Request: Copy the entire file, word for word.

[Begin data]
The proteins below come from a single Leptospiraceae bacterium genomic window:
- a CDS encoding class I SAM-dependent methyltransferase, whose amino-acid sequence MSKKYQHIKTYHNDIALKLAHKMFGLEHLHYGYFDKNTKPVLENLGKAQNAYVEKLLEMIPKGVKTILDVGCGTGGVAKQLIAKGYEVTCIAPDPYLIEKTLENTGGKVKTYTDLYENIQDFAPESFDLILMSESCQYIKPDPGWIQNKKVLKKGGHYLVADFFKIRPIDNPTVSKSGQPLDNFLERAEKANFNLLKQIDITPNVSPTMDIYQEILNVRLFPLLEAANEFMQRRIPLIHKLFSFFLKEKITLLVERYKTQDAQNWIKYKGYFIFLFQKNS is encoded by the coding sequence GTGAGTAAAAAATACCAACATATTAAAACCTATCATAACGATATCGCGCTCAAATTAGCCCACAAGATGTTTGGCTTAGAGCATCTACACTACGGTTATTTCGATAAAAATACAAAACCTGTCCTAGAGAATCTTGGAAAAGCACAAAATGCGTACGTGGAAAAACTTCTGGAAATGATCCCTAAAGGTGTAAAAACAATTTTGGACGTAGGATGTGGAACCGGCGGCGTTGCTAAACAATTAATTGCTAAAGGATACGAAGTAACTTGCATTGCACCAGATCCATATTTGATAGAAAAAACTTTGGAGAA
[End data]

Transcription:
The proteins below come from a single Leptospiraceae bacterium genomic window:
- a CDS encoding class I SAM-dependent methyltransferase, whose amino-acid sequence MSKKYQHIKTYHNDIALKLAHKMFGLEHLHYGYFDKNTKPVLENLGKAQNAYVEKLLEMIPKGVKTILDVGCGTGGVAKQLIAKGYEVTCIAPDPYLIEKTLENTGGKVKTYTDLYENIQDFAPESFDLILMSESCQYIKPDPGWIQNKKVLKKGGHYLVADFFKIRPIDNPTVSKSGQPLDNFLERAEKANFNLLKQIDITPNVSPTMDIYQEILNVRLFPLLEAANEFMQRRIPLIHKLFSFFLKEKITLLVERYKTQDAQNWIKYKGYFIFLFQKNS is encoded by the coding sequence GTGAGTAAAAAATACCAACATATTAAAACCTATCATAACGATATCGCGCTCAAATTAGCCCACAAGATGTTTGGCTTAGAGCATCTACACTACGGTTATTTCGATAAAAATACAAAACCTGTCCTAGAGAATCTTGGAAAAGCACAAAATGCGTACGTGGAAAAACTTCTGGAAATGATCCCTAAAGGTGTAAAAACAATTTTGGACGTAGGATGTGGAACCGGCGGCGTTGCTAAACAATTAATTGCTAAAGGATACGAAGTAACTTGCATTGCACCAGATCCATATTTGATAGAAAAAACTTTGGAGAA